What is District Energy?
The passage of the U.S. Inflation Reduction Act allocates $369 billion in spending related to climate change and energy security, and provides up to 30% in tax credits for qualifying clean energy projects. The range of eligible technology includes solar energy, geothermal, fiber-optic solar, fuel cell, microturbine, small wind, offshore wind, combined heat and power, and waste energy recovery projects.
The incentives are especially timely with the steady rise in global record-breaking heat waves that are driving an increasingly urgent need to reduce CO2 emission. Air conditioning for cooling alone causes 10% of global CO2 emissions. Global energy demand for comfort cooling is estimated to grow 33-fold by the year 2100 to more than 10,000 TWh. District cooling emits significantly less CO2 than conventional cooling systems and emits no hazardous refrigerants.
A district energy system is a network of pipes that heats and cools buildings across a neighborhood or an entire city. Modern district energy systems connect renewables, waste heat, thermal storage, power grids, thermal grids, and heat pumps together – and can deliver up to 50% less primary energy consumption for heating and cooling. Over the past 20 years, BTY has provided multiple services – including Project Management and Lenders’ Technical Advisory – on some of North America’s largest and most innovative district energy projects.
One of our largest district energy projects is the Deep Lake Water Cooling (DLWC) Expansion Project in Toronto. BTY is providing Project Management services to Enwave Energy Corporation’s DLWC system that draws cold water from Lake Ontario to cool more than 90 commercial and residential buildings, educational campuses, government buildings, and hospitals in Toronto’s downtown core.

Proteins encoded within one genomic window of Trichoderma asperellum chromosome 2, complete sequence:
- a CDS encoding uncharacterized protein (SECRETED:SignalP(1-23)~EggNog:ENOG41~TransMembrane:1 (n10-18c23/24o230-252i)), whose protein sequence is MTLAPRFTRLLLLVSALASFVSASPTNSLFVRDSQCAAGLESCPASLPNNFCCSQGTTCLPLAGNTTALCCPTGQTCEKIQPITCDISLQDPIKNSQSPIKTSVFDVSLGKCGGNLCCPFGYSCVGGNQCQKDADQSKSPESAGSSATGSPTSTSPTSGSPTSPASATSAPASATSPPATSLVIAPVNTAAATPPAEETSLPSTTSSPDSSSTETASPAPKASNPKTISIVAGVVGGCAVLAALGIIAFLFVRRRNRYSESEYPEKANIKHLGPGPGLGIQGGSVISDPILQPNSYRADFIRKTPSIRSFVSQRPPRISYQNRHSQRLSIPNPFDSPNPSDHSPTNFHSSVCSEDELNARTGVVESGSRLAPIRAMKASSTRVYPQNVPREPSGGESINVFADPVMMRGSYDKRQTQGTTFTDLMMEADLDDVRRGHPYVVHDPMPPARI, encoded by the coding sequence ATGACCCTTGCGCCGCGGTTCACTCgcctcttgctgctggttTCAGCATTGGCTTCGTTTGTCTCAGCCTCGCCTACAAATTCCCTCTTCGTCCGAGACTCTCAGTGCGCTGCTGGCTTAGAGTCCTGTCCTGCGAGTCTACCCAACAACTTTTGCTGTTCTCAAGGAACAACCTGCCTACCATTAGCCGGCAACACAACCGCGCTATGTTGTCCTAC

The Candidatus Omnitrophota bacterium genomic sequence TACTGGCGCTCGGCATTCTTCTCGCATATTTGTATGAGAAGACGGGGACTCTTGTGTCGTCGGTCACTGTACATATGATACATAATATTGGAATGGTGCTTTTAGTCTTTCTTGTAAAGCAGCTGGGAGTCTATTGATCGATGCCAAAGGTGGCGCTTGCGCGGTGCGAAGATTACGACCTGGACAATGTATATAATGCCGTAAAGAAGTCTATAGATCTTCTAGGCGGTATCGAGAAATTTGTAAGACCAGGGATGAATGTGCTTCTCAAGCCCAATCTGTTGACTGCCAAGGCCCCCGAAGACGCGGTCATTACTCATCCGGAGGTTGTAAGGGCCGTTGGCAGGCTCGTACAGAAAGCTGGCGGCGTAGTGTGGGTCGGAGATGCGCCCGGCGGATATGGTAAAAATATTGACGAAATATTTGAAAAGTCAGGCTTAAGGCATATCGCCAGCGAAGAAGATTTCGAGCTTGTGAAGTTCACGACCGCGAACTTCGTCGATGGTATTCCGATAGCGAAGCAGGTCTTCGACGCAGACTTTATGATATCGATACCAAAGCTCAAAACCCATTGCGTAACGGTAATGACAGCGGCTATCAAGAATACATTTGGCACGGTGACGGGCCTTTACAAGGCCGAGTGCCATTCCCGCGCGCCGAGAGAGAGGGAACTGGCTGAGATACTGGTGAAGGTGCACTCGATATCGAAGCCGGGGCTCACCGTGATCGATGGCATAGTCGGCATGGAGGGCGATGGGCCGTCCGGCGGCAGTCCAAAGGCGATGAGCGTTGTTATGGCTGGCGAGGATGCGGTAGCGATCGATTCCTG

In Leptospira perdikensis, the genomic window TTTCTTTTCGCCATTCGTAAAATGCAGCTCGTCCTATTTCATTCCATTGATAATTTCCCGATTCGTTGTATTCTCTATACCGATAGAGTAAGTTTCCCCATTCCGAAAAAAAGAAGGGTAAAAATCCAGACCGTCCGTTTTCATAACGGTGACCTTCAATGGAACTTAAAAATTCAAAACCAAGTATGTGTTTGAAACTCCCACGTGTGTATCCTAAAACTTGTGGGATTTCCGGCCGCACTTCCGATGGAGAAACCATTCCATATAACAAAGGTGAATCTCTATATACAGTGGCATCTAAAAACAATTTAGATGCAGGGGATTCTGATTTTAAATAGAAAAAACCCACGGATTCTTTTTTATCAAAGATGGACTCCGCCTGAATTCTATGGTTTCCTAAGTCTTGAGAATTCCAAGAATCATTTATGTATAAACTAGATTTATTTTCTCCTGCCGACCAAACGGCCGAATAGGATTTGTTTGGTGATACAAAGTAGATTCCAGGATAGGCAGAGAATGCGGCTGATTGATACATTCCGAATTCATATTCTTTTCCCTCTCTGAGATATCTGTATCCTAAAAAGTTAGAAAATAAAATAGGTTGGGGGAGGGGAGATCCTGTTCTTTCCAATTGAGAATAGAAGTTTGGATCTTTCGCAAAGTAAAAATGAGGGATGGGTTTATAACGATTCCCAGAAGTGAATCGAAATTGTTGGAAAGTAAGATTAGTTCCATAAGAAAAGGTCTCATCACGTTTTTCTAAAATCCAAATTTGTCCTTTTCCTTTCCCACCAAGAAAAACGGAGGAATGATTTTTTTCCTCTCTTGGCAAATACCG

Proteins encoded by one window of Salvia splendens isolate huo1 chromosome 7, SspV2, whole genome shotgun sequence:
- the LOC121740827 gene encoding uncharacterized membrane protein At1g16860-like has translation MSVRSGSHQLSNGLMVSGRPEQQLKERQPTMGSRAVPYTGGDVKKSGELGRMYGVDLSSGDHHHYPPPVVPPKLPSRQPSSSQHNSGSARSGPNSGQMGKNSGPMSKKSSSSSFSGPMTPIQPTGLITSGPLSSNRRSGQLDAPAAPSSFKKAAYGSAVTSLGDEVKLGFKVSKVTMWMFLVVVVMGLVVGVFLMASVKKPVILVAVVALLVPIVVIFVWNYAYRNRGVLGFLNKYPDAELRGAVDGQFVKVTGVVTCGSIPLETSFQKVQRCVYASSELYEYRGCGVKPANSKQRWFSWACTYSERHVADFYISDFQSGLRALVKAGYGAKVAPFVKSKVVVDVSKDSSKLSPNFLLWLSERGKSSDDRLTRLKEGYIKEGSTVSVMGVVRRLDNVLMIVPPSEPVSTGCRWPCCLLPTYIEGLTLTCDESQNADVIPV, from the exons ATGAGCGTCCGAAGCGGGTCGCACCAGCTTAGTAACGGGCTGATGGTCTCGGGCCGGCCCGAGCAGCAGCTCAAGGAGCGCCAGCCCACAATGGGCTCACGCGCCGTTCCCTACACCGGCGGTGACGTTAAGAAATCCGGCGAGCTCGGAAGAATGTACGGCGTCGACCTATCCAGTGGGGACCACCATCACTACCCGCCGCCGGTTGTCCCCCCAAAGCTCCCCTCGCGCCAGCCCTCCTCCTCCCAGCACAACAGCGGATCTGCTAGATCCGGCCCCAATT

The latest expansion phase will provide 40% more cooling capacity, avoid more than 70% of peak electricity demand and reduce GHG emissions by more than 80% when compared to traditional cooling systems.
Additional District Energy Expertise
BTY also supports Enwave Energy Corporation on a substantial portfolio of district energy projects across Canada including waste-to-energy, biomass, sewage effluent heat recovery, geothermal, chilled water networks and combined heat and power. Our team of specialists work to provide commercial, financial, and strategic advisory services as well as risk management, master scheduling, and procurement model selection and implementation.
BTY served as the Lenders’ Technical Advisor and offered Project Management services for EAS Energy Partners on what has become North America’s largest sewer heat recovery system. EAS, a consortium led by CenTrio Energy, is worked in partnership with the National Western Center to use CenTrio’s innovative technology and a sewer heat recovery district energy approach to heat and cool buildings – with recycled thermal energy from nearby sewer lines – in the Center’s 250-acre campus in Denver, CO.
We are also providing Lenders’ Technical Advisory Services for the re-development, expansion, or modernization of district energy systems at the California State University at Fresno and the University of Idaho.
Reach out to learn more about our full scope of capabilities across the energy sector.